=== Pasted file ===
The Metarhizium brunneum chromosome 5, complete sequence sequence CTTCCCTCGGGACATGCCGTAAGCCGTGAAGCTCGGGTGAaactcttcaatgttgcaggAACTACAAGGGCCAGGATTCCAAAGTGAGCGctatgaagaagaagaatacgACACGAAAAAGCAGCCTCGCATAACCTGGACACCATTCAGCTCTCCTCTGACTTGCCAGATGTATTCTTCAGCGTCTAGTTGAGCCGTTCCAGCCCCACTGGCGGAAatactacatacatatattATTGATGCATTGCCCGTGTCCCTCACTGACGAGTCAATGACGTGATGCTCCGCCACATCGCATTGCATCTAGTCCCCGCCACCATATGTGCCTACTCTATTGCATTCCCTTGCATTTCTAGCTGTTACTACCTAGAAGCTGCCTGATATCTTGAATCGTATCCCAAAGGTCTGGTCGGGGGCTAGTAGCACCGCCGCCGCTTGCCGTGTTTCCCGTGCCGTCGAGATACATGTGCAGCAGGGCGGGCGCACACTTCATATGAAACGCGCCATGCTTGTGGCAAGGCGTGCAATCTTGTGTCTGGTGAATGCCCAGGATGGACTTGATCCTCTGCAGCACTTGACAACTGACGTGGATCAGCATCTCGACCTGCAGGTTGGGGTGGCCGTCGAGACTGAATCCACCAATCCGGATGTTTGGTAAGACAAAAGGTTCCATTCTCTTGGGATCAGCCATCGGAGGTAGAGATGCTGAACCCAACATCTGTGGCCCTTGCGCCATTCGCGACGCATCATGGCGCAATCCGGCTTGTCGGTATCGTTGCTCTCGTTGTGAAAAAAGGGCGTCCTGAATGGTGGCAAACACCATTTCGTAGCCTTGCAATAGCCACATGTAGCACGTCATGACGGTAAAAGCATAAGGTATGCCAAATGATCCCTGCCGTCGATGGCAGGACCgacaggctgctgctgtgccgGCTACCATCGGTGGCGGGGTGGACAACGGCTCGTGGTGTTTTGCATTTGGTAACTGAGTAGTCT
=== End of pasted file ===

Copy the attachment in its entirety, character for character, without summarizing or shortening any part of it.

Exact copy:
The Metarhizium brunneum chromosome 5, complete sequence sequence CTTCCCTCGGGACATGCCGTAAGCCGTGAAGCTCGGGTGAaactcttcaatgttgcaggAACTACAAGGGCCAGGATTCCAAAGTGAGCGctatgaagaagaagaatacgACACGAAAAAGCAGCCTCGCATAACCTGGACACCATTCAGCTCTCCTCTGACTTGCCAGATGTATTCTTCAGCGTCTAGTTGAGCCGTTCCAGCCCCACTGGCGGAAatactacatacatatattATTGATGCATTGCCCGTGTCCCTCACTGACGAGTCAATGACGTGATGCTCCGCCACATCGCATTGCATCTAGTCCCCGCCACCATATGTGCCTACTCTATTGCATTCCCTTGCATTTCTAGCTGTTACTACCTAGAAGCTGCCTGATATCTTGAATCGTATCCCAAAGGTCTGGTCGGGGGCTAGTAGCACCGCCGCCGCTTGCCGTGTTTCCCGTGCCGTCGAGATACATGTGCAGCAGGGCGGGCGCACACTTCATATGAAACGCGCCATGCTTGTGGCAAGGCGTGCAATCTTGTGTCTGGTGAATGCCCAGGATGGACTTGATCCTCTGCAGCACTTGACAACTGACGTGGATCAGCATCTCGACCTGCAGGTTGGGGTGGCCGTCGAGACTGAATCCACCAATCCGGATGTTTGGTAAGACAAAAGGTTCCATTCTCTTGGGATCAGCCATCGGAGGTAGAGATGCTGAACCCAACATCTGTGGCCCTTGCGCCATTCGCGACGCATCATGGCGCAATCCGGCTTGTCGGTATCGTTGCTCTCGTTGTGAAAAAAGGGCGTCCTGAATGGTGGCAAACACCATTTCGTAGCCTTGCAATAGCCACATGTAGCACGTCATGACGGTAAAAGCATAAGGTATGCCAAATGATCCCTGCCGTCGATGGCAGGACCgacaggctgctgctgtgccgGCTACCATCGGTGGCGGGGTGGACAACGGCTCGTGGTGTTTTGCATTTGGTAACTGAGTAGTCT